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Ozzie’s Project caters to isolated patients

by Leah Hyatt

Public Relations
Thanks to Ozzie’s Project, patients placed in isolation at MUSC Children’s Hospital will have new opportunities to play and socialize with others. Ozzie’s Project is a grant-funded program that gives patients in isolation the necessary outlet of play and activity that they would otherwise not have.
A hospital experience can be stressful for any child. Most young patients at the Children’s Hospital have the opportunity to play and socialize with other patients and family members at the Child Life Atrium. Isolated patients, however, are restricted from those same opportunities because of their diagnosis.
The YES Family Fund and the Volunteer Advisory Committee’s MUSC license plate project both help fund Ozzie’s Project. This year, the YES Allocation Committee awarded Ozzie’s Project with a $2,500 Family Fund grant. The Volunteer Advisory Committee contributed $3,900 from sales of the MUSC Children’s Hospital license plate.
Ozzie's sister, Kristen Camilletti, 9, demonstrates how a Wii Fit game works to volunteer Emily Wallace.

Ozzie’s Project is named after a young patient with cystic fibrosis who spent more than 150 days in isolation at MUSC during the last two years of his life. Ozzie was a vibrant child who often wanted to play and socialize, yet his isolation status prevented him from interacting with others. This new program will use technology and other resources to help normalize the hospital experience.
These funds have purchased laptops, a Sony Wii video game system, and items for Ozzie’s Closet. “Ozzie’s Closet provides nurses with age-appropriate play items to give to children upon admission to the Children’s Hospital when they are placed on isolation,” said Tara Sampson, a child life specialist and atrium coordinator. Ozzie’s Closet includes items such as Barbie dolls, Transformers figures, iTunes gift cards, travel size games and toddler toys.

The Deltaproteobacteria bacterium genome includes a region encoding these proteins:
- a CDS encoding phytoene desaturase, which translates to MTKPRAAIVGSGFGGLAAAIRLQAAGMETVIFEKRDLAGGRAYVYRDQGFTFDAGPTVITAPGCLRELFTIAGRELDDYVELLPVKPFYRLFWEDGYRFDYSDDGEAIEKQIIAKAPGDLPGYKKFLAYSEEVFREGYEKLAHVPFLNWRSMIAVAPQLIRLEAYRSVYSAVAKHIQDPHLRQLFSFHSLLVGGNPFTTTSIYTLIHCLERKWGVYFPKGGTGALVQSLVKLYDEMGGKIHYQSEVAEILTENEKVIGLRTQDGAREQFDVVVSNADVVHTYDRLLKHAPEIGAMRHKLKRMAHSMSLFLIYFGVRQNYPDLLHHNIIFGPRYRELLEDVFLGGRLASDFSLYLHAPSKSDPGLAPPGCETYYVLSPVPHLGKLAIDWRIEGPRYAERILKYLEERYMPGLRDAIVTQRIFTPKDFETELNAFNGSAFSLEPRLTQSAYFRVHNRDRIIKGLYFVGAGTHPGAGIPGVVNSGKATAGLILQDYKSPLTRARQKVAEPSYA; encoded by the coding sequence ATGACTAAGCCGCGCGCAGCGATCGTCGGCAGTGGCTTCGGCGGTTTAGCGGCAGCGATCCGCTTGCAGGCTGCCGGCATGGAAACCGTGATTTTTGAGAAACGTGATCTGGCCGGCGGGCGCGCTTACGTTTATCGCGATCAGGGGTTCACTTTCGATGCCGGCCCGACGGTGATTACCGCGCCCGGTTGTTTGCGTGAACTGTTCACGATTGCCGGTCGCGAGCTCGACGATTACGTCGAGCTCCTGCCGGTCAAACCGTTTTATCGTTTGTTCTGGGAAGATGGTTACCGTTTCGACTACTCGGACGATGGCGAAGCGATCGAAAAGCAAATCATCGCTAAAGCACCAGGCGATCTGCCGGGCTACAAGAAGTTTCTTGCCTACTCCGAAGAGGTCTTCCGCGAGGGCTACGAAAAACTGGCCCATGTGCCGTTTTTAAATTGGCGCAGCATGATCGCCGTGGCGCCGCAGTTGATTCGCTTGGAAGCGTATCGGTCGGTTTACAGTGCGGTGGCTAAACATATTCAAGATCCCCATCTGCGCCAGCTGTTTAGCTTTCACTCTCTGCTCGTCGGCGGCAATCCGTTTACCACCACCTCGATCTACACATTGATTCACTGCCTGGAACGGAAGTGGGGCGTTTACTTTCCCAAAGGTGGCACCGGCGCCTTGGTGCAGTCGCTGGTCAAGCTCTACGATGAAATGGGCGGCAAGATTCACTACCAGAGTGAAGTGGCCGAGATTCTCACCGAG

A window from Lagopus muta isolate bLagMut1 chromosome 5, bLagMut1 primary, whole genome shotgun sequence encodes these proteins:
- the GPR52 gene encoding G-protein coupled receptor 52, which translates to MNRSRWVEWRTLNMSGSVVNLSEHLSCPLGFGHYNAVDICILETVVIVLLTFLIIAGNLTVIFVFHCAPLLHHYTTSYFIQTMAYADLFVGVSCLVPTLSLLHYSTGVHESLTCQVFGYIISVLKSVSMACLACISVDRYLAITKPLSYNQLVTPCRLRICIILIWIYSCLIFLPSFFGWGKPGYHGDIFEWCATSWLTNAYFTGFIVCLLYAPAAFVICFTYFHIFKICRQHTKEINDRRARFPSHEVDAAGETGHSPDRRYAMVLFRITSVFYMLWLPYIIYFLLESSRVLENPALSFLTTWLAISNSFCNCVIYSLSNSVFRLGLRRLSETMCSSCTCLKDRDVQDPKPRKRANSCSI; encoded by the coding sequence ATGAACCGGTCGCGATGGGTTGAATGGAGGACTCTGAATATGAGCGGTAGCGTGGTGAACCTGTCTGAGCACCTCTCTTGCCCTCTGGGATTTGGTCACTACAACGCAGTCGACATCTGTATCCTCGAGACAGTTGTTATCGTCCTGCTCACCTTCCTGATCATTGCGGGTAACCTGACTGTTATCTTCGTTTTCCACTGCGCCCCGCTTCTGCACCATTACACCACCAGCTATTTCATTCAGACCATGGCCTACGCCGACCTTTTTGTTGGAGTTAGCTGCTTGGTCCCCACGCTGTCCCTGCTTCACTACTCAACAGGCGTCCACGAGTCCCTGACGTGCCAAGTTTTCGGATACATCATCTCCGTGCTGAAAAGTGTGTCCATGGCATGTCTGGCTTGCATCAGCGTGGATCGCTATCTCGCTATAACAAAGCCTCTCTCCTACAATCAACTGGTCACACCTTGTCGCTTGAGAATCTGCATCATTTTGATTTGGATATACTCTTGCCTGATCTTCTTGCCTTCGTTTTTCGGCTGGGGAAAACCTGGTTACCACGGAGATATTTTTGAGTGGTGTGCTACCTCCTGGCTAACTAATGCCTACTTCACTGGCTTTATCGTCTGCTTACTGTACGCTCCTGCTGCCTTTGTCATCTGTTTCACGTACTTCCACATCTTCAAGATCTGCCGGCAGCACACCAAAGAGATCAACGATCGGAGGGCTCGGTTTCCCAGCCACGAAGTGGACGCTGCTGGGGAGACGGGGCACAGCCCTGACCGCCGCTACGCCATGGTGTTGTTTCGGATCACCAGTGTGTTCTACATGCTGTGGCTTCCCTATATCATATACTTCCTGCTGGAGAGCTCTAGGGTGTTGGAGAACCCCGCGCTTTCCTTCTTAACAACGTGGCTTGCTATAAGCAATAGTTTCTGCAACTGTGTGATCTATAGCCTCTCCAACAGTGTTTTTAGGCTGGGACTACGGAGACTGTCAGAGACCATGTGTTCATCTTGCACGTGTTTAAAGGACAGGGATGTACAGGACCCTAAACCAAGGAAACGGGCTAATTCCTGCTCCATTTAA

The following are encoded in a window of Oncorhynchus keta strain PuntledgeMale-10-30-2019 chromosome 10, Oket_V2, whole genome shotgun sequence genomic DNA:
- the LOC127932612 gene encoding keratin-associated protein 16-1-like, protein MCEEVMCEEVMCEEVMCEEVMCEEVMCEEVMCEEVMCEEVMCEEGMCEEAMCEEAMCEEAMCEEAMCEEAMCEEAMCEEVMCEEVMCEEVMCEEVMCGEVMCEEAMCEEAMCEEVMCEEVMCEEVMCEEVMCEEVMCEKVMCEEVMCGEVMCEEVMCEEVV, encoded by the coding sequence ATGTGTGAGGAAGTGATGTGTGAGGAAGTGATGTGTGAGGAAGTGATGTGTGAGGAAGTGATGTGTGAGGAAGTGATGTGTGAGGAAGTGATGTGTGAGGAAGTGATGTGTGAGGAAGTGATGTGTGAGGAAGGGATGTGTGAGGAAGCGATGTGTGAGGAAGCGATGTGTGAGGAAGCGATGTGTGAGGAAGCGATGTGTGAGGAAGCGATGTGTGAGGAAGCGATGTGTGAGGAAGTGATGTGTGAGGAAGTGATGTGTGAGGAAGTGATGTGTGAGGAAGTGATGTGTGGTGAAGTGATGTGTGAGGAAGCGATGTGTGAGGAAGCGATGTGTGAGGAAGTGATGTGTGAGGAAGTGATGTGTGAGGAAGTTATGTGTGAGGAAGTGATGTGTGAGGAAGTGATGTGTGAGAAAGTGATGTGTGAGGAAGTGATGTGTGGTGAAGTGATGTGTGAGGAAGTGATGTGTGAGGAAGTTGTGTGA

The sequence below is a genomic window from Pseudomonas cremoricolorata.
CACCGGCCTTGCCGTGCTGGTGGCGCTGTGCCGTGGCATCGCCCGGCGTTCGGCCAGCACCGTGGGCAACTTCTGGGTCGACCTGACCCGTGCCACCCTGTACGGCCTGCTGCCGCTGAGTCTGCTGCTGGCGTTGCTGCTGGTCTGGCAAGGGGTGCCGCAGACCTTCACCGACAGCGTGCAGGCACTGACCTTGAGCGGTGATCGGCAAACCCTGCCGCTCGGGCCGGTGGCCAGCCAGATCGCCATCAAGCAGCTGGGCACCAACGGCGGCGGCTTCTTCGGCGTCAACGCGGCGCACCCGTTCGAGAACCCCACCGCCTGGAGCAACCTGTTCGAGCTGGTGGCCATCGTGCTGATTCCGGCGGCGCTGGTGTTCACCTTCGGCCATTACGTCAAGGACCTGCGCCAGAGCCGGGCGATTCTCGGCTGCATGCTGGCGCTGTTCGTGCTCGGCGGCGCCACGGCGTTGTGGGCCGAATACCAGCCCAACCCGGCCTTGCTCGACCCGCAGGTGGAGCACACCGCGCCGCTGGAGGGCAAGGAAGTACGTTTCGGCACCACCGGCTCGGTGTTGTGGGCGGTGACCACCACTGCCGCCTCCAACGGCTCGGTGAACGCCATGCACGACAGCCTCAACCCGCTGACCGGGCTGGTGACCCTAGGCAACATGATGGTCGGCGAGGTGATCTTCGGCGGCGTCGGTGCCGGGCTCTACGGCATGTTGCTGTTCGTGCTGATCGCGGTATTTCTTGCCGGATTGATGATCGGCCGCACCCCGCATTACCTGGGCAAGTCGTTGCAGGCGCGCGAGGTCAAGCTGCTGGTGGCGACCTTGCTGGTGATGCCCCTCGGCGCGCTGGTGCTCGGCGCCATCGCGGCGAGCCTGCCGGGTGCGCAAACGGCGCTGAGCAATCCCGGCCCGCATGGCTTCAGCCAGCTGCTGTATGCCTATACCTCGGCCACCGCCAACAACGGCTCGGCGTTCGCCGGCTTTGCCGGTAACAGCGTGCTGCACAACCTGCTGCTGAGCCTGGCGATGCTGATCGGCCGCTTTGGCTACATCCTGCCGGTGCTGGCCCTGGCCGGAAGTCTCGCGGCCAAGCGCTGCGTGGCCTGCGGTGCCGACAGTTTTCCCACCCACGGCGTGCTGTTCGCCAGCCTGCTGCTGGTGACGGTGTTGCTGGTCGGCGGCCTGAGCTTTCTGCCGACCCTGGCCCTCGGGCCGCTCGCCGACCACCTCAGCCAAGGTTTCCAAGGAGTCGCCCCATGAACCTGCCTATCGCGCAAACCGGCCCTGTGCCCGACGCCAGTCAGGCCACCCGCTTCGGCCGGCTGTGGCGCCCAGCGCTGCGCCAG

The laptops purchased for Ozzie’s Project connect to the Internet so that pediatric patients can stay in touch with friends and family at home and have built-in Web cams that enable them to communicate and interact with other patients despite being in isolation. “They provide us with the ability to virtually include isolation patients in support groups and Atrium activities, which has previously been impossible,” explained Sampson.
The Wii system purchased for Ozzie’s Project will allow patients in isolation to participate in physical activities while within the confines of their hospital room.
Ozzie’s Project also includes individualized therapeutic resources, which are resources unique to the coping needs of isolated patients.
“These resources could include a cooking project with a patient’s favorite food, a particular book or movie, sensory stimulation for the younger children, or anything else that would meet their current coping needs,” said Sampson. “This allows us to provide play opportunities so crucial for patients coping in the hospital environment, especially when these children are confined to their room.”
“Ozzie’s Project is charged with improving the hospital experience of children in isolation through play outlets, educational resources, individualized therapeutic resources, and virtual socialization,” added Sampson.
To purchase a Children’s Hospital license plate and help support Ozzie’s Project, visit or visit a local Department of Motor Vehicle office.


Friday, Aug. 14, 2009

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